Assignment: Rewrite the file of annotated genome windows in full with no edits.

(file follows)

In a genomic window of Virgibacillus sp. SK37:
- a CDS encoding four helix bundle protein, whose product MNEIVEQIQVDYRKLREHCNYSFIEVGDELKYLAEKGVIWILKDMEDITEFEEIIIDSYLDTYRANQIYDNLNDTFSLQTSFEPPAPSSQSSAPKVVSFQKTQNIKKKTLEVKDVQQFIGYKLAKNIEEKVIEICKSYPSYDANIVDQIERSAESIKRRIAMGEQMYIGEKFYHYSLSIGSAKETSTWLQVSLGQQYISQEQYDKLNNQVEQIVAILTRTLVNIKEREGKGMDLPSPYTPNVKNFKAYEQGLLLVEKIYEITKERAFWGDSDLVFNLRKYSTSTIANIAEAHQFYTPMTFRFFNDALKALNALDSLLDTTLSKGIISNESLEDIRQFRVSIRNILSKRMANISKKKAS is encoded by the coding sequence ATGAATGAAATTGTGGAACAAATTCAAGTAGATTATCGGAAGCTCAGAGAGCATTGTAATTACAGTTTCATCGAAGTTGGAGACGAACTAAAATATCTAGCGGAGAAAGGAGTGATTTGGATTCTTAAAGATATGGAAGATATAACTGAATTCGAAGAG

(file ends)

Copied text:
In a genomic window of Virgibacillus sp. SK37:
- a CDS encoding four helix bundle protein, whose product MNEIVEQIQVDYRKLREHCNYSFIEVGDELKYLAEKGVIWILKDMEDITEFEEIIIDSYLDTYRANQIYDNLNDTFSLQTSFEPPAPSSQSSAPKVVSFQKTQNIKKKTLEVKDVQQFIGYKLAKNIEEKVIEICKSYPSYDANIVDQIERSAESIKRRIAMGEQMYIGEKFYHYSLSIGSAKETSTWLQVSLGQQYISQEQYDKLNNQVEQIVAILTRTLVNIKEREGKGMDLPSPYTPNVKNFKAYEQGLLLVEKIYEITKERAFWGDSDLVFNLRKYSTSTIANIAEAHQFYTPMTFRFFNDALKALNALDSLLDTTLSKGIISNESLEDIRQFRVSIRNILSKRMANISKKKAS is encoded by the coding sequence ATGAATGAAATTGTGGAACAAATTCAAGTAGATTATCGGAAGCTCAGAGAGCATTGTAATTACAGTTTCATCGAAGTTGGAGACGAACTAAAATATCTAGCGGAGAAAGGAGTGATTTGGATTCTTAAAGATATGGAAGATATAACTGAATTCGAAGAG